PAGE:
I have found many twists and turns in this family. Turns out the early Randolph’s were fond of two things. 1) Naming their children for their siblings. Yes, they did. Mostly the males but many girls were named Nancy after the Matriarch of the clan. Some of Tandy’s brothers were Joshua, John, Hilliard, Hightower and Washington. Tandy named his sons Hiliard, John and Joshua. Joshua named his sons Hilliard, John and Joshua. Hilliard named his sons Joshua, Tandy, Washington and John. Then the next generation picked up the same trend. 2) the early generation loved to marry into the Harrison family. Tandy and his brother Hilliard married Harrison girls (Eliza and Adaline) -The next generation again continued the trend. This generation also liked to marry into the Hudgins line (another family line from the Jackson -Hall county line area) .

I have read up on naming patterns of the ancestor’s and realize this is not terribly  unusual but it sure makes it hard in finding records to make sure you have the right person not his nephew.

So what’s in a name? That’s part of our story. I know I am named for my Father’s brother Joe who died young. Remember when you had to fill out those little forms in school?  First, Middle and Last name…..Well one day in school we had to fill some out and all the other girls were laughing and giggling asking “what’s your middle name?” I had nothing. ‘. I couldn’t believe people had middle names! I never heard of such. So I went home and asked my mom what was my middle name. She said I didn’t have one as my Dad named me and he said a middle name was a waste, just something else to learn to spell and  no one ever used it anyway. So there ya go. My story. Part of me.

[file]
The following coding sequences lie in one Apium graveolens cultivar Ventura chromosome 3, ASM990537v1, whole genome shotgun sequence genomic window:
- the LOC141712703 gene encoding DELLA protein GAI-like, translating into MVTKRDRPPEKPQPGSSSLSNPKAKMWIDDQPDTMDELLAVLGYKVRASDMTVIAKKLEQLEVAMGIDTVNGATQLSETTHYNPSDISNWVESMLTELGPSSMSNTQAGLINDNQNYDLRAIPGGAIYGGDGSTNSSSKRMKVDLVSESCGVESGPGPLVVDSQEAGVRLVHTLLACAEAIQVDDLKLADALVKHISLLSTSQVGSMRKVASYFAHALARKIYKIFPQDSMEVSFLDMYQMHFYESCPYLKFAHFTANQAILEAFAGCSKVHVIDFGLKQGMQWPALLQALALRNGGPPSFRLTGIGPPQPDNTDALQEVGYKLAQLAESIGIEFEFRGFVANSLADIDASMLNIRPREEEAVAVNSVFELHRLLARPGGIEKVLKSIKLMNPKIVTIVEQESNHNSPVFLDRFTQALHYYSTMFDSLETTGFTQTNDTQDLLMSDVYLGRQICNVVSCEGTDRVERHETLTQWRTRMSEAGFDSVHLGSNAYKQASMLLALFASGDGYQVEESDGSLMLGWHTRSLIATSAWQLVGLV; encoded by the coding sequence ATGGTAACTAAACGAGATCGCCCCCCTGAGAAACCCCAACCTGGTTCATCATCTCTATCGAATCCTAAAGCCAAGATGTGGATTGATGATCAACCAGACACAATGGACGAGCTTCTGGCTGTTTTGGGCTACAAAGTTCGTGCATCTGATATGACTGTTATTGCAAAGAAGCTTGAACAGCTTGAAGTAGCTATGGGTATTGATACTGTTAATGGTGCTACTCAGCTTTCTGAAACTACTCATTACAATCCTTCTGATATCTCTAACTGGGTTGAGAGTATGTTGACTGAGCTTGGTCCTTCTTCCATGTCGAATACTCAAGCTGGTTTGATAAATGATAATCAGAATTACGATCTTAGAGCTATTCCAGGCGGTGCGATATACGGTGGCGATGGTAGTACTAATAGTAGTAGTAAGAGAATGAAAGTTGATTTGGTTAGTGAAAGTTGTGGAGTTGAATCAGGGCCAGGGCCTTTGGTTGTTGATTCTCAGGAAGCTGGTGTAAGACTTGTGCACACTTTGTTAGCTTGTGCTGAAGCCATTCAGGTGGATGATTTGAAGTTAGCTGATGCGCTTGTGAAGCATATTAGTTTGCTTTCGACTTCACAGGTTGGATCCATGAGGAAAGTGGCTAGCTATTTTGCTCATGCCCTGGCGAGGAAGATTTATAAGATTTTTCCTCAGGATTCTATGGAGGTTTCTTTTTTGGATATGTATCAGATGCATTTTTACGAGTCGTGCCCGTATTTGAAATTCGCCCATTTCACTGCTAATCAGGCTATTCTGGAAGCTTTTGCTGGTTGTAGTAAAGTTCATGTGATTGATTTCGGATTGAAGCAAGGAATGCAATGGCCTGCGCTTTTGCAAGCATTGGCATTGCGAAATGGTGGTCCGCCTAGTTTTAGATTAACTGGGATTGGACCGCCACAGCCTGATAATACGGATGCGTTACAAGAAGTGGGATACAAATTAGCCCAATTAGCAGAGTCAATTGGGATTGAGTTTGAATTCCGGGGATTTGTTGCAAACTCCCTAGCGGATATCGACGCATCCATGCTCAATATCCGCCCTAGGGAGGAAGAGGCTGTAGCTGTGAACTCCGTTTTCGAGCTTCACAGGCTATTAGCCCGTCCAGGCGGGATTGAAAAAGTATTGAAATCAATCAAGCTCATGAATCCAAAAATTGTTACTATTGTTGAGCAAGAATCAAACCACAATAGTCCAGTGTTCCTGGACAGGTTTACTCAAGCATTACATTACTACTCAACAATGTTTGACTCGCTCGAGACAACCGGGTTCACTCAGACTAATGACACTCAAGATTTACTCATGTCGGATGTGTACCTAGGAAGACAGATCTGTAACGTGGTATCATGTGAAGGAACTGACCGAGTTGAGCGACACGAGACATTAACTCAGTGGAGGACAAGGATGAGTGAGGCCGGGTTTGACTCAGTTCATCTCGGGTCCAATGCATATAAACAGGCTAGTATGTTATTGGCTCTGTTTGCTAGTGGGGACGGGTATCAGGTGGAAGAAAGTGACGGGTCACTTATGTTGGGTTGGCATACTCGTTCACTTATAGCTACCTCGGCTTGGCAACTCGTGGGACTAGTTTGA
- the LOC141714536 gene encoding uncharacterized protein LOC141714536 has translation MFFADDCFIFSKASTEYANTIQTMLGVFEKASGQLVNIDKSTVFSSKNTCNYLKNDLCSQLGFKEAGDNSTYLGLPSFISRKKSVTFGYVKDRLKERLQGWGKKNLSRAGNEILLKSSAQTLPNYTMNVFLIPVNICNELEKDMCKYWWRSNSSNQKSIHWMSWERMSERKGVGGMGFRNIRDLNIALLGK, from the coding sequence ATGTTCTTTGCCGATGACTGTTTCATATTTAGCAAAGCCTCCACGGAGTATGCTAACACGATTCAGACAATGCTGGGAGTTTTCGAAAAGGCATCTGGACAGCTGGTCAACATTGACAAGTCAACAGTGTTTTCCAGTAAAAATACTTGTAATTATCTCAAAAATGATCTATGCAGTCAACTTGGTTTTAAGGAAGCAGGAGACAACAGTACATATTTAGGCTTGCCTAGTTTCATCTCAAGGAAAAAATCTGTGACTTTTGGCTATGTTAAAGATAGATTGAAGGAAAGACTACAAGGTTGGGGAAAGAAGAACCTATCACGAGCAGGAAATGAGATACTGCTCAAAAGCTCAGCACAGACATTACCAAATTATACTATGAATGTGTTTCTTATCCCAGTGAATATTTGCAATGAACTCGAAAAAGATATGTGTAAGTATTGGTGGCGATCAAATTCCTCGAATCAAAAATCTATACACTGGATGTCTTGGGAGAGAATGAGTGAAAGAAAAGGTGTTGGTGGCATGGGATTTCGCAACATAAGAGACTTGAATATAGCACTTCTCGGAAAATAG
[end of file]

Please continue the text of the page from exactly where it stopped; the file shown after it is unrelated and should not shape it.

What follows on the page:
My ancestor Tandy Key Randolph is said to have been named for his father John’s great friend , Tandy Key who was also a very active citizen in early Jackson County history.

So your name is more than meer words you get mail by or identified with the gov’t by or what your friends call you (hopefully) , it is part of your story. My ancestor’s names are part of their story. So I will continue digging through the Tandy’s and Joshua’s and John’s. Hey it beats the heck out of still looking for Bud and Fannie Johnson (which on really optimistic days I still try………..)

 

A little ramble….

For many years a gentlemen who was in my husband’s SCV camp did what he called “Rambles” . These Rambles took us all over the back country side in search of our local history. We would leave early in the morning, bring our lunch and spend the day tramping through woods in search of forgotten cemetery’s, rolling down Ga dirt back roads to see old homes or sites of old homes or historic churches, mills or whatever was on the agenda that day.